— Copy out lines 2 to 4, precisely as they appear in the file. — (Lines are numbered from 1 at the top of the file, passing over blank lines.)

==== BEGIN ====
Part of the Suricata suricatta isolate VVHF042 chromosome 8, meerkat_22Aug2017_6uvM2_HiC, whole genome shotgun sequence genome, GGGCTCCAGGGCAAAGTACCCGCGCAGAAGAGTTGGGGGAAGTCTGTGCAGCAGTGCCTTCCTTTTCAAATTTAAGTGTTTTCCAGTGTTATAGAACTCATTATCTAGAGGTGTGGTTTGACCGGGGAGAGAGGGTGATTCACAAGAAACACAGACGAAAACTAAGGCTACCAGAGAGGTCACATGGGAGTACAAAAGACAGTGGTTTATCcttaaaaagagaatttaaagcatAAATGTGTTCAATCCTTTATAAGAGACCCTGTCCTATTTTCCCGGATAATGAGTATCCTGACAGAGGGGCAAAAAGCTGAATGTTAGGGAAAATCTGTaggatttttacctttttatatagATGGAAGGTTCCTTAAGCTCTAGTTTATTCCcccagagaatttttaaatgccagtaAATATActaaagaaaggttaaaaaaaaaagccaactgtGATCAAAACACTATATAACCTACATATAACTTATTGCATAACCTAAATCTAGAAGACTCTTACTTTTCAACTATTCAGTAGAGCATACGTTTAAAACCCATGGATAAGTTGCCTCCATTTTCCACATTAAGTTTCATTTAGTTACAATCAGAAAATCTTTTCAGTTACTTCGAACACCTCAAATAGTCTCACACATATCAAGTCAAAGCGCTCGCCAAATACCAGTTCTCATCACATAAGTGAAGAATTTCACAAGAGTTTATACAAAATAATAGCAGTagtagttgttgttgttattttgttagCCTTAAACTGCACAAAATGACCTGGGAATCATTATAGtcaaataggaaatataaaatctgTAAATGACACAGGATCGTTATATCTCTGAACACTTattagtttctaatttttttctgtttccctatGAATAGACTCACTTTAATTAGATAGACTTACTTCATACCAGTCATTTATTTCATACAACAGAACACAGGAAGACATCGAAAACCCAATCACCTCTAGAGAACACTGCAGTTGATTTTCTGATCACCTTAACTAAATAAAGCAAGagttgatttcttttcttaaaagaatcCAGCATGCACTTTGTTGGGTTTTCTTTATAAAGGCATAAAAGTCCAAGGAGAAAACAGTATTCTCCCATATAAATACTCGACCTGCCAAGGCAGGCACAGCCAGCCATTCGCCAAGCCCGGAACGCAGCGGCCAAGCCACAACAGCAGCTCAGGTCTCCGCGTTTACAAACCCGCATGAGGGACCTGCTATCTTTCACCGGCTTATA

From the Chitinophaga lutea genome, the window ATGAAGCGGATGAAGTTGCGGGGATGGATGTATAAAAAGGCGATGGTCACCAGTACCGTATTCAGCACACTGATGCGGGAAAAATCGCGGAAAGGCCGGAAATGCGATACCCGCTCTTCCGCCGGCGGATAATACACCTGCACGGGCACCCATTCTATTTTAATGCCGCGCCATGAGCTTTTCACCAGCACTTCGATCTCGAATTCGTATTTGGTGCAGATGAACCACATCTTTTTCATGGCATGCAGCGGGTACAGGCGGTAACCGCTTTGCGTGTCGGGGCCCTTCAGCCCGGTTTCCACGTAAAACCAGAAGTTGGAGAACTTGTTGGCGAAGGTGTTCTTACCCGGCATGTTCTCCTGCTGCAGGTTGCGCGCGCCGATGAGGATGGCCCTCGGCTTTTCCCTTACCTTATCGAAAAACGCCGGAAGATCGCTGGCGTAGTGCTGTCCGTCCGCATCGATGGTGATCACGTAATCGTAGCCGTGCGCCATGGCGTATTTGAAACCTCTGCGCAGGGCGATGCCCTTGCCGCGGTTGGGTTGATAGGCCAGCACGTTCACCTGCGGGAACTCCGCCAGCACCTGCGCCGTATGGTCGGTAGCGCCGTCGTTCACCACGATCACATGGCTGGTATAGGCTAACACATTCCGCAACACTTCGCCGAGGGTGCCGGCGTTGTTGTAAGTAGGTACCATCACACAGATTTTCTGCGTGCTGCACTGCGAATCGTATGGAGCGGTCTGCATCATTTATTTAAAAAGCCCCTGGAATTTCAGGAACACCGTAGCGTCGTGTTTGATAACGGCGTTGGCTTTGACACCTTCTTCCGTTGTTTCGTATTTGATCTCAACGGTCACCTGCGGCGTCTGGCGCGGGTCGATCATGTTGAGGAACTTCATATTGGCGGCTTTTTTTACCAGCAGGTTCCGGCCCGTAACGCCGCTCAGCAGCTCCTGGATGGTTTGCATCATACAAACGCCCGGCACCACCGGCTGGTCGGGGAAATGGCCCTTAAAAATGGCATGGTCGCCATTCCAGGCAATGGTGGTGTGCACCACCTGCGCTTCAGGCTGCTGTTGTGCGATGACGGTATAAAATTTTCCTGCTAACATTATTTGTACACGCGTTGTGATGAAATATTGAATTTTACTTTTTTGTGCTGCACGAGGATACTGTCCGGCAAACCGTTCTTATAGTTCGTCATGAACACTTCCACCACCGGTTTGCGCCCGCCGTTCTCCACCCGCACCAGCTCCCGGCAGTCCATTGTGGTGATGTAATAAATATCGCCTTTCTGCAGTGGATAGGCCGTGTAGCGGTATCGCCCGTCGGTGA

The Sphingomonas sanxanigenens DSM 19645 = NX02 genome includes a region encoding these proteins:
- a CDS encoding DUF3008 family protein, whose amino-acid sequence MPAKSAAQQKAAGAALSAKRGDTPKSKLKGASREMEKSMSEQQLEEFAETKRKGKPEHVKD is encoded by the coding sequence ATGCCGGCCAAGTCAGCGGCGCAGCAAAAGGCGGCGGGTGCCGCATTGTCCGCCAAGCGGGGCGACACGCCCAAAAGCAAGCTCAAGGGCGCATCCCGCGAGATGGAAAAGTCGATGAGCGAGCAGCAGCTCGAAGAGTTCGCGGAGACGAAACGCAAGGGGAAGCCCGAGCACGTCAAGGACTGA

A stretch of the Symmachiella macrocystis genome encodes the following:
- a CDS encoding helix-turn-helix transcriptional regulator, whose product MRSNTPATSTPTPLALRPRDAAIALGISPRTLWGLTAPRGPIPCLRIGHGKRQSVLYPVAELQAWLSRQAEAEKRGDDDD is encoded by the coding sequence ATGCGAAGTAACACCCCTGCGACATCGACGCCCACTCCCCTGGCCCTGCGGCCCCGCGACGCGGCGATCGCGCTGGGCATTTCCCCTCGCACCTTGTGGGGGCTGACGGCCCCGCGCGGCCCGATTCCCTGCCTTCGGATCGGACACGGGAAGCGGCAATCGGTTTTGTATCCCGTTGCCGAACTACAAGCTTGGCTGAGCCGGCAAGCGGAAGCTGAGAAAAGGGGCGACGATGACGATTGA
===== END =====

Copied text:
From the Chitinophaga lutea genome, the window ATGAAGCGGATGAAGTTGCGGGGATGGATGTATAAAAAGGCGATGGTCACCAGTACCGTATTCAGCACACTGATGCGGGAAAAATCGCGGAAAGGCCGGAAATGCGATACCCGCTCTTCCGCCGGCGGATAATACACCTGCACGGGCACCCATTCTATTTTAATGCCGCGCCATGAGCTTTTCACCAGCACTTCGATCTCGAATTCGTATTTGGTGCAGATGAACCACATCTTTTTCATGGCATGCAGCGGGTACAGGCGGTAACCGCTTTGCGTGTCGGGGCCCTTCAGCCCGGTTTCCACGTAAAACCAGAAGTTGGAGAACTTGTTGGCGAAGGTGTTCTTACCCGGCATGTTCTCCTGCTGCAGGTTGCGCGCGCCGATGAGGATGGCCCTCGGCTTTTCCCTTACCTTATCGAAAAACGCCGGAAGATCGCTGGCGTAGTGCTGTCCGTCCGCATCGATGGTGATCACGTAATCGTAGCCGTGCGCCATGGCGTATTTGAAACCTCTGCGCAGGGCGATGCCCTTGCCGCGGTTGGGTTGATAGGCCAGCACGTTCACCTGCGGGAACTCCGCCAGCACCTGCGCCGTATGGTCGGTAGCGCCGTCGTTCACCACGATCACATGGCTGGTATAGGCTAACACATTCCGCAACACTTCGCCGAGGGTGCCGGCGTTGTTGTAAGTAGGTACCATCACACAGATTTTCTGCGTGCTGCACTGCGAATCGTATGGAGCGGTCTGCATCATTTATTTAAAAAGCCCCTGGAATTTCAGGAACACCGTAGCGTCGTGTTTGATAACGGCGTTGGCTTTGACACCTTCTTCCGTTGTTTCGTATTTGATCTCAACGGTCACCTGCGGCGTCTGGCGCGGGTCGATCATGTTGAGGAACTTCATATTGGCGGCTTTTTTTACCAGCAGGTTCCGGCCCGTAACGCCGCTCAGCAGCTCCTGGATGGTTTGCATCATACAAACGCCCGGCACCACCGGCTGGTCGGGGAAATGGCCCTTAAAAATGGCATGGTCGCCATTCCAGGCAATGGTGGTGTGCACCACCTGCGCTTCAGGCTGCTGTTGTGCGATGACGGTATAAAATTTTCCTGCTAACATTATTTGTACACGCGTTGTGATGAAATATTGAATTTTACTTTTTTGTGCTGCACGAGGATACTGTCCGGCAAACCGTTCTTATAGTTCGTCATGAACACTTCCACCACCGGTTTGCGCCCGCCGTTCTCCACCCGCACCAGCTCCCGGCAGTCCATTGTGGTGATGTAATAAATATCGCCTTTCTGCAGTGGATAGGCCGTGTAGCGGTATCGCCCGTCGGTGA

The Sphingomonas sanxanigenens DSM 19645 = NX02 genome includes a region encoding these proteins:
- a CDS encoding DUF3008 family protein, whose amino-acid sequence MPAKSAAQQKAAGAALSAKRGDTPKSKLKGASREMEKSMSEQQLEEFAETKRKGKPEHVKD is encoded by the coding sequence ATGCCGGCCAAGTCAGCGGCGCAGCAAAAGGCGGCGGGTGCCGCATTGTCCGCCAAGCGGGGCGACACGCCCAAAAGCAAGCTCAAGGGCGCATCCCGCGAGATGGAAAAGTCGATGAGCGAGCAGCAGCTCGAAGAGTTCGCGGAGACGAAACGCAAGGGGAAGCCCGAGCACGTCAAGGACTGA